2. Galasso, Vincenzo & Profeta, Paola, 2011. "When the State Mirrors the Family: The Design of Pension Systems," CEPR Discussion Papers 8723, C.E.P.R. Discussion Papers.
  3. Rizzo, Giuseppe, 2009. "Fertility and pension systems," MPRA Paper 12998, University Library of Munich, Germany.
  4. Jialu Liu, 2011. "Human capital, migration and rural entrepreneurship in China," Indian Growth and Development Review, Emerald Group Publishing, vol. 4(2), pages 100-122, September.
  5. Perotti, Enrico & Schwienbacher, Armin, 2009. "The political origin of pension funding," Journal of Financial Intermediation, Elsevier, vol. 18(3), pages 384-404, July.
  6. Vincenzo Galasso & Paola Profeta, 2013. "From Family Culture to Welfare State Design," CHILD Working Papers Series 14, Centre for Household, Income, Labour and Demographic Economics (CHILD) - CCA.
  7. Enrico Perotti & Armin Schwienbacher, 2007. "The Political Origin of Pension Funding," Tinbergen Institute Discussion Papers 07-004/2, Tinbergen Institute, revised 30 Oct 2008.

Lists

This item is featured on the following reading lists or Wikipedia pages:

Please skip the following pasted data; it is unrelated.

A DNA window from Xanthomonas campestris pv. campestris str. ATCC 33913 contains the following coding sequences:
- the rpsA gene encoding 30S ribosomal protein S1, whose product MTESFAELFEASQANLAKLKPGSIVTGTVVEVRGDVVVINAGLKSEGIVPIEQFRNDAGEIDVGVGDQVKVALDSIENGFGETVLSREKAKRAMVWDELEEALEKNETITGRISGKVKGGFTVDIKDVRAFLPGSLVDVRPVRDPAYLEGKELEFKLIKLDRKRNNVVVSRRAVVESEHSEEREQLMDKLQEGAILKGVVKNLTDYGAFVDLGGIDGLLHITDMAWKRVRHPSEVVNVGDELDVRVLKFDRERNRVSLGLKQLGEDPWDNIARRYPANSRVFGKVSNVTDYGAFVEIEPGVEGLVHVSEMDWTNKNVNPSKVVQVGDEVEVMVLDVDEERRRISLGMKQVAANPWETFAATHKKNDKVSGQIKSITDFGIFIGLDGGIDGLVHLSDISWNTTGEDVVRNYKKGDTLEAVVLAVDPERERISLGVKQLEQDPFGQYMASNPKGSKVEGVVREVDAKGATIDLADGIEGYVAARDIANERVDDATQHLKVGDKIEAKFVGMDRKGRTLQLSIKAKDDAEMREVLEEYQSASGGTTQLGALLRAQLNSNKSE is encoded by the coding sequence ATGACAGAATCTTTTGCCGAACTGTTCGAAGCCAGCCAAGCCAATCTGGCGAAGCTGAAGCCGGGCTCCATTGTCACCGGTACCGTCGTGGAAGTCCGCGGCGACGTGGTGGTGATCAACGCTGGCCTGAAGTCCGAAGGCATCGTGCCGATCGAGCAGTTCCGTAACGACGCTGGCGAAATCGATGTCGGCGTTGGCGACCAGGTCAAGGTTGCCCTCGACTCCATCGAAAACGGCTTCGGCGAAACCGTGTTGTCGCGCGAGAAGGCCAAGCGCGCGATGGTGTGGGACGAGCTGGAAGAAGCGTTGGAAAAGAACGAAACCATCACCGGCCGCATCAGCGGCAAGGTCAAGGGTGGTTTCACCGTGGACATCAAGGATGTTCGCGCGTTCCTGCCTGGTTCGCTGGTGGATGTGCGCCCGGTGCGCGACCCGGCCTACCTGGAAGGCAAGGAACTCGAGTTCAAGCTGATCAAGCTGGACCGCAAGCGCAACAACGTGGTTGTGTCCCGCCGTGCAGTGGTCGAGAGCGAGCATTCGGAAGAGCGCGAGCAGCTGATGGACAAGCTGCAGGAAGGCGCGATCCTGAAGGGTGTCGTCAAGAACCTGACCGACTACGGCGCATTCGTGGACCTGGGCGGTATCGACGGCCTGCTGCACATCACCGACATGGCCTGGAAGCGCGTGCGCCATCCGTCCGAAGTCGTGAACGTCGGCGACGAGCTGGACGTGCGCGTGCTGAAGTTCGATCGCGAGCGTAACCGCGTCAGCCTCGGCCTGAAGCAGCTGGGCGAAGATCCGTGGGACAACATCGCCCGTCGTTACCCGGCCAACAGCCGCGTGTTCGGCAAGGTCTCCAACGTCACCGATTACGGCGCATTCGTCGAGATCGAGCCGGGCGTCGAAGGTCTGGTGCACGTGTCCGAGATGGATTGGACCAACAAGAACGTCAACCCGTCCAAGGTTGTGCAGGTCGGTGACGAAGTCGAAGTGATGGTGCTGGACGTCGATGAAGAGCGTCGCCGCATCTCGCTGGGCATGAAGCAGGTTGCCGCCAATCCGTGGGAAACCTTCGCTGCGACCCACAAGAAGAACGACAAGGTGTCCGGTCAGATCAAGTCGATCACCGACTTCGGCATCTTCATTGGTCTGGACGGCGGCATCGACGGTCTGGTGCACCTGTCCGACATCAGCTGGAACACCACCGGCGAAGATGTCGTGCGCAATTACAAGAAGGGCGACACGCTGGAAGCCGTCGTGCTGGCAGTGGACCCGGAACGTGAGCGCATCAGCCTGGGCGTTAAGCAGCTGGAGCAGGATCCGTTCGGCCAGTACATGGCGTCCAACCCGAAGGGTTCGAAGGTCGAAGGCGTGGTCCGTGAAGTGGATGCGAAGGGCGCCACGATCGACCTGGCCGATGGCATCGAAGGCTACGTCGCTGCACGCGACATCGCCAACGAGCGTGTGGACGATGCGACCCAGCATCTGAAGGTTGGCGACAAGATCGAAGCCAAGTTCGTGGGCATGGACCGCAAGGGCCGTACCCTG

1. Canadian Macro Study Group

Statistics

Access and download statistics

Corrections

When requesting a correction, please mention this item's handle: RePEc:kap:jecgro:v:18:y:2013:i:1:p:1-32. See general information about how to correct material in RePEc.

For technical questions regarding this item, or to correct its authors, title, abstract, bibliographic or download information, contact: (Guenther Eichhorn) or (Christopher F. Baum).

If you have authored this item and are not yet registered with RePEc, we encourage you to do it here. This allows to link your profile to this item. It also allows you to accept potential citations to this item that we are uncertain about.

If references are entirely missing, you can add them using this form.

If the full references list an item that is present in RePEc, but the system did not link to it, you can help with this form.

If you know of missing items citing this one, you can help us creating those links by adding the relevant references in the same way as above, for each refering item. If you are a registered author of this item, you may also want to check the "citations" tab in your profile, as there may be some citations waiting for confirmation.

Please note that corrections may take a couple of weeks to filter through the various RePEc services.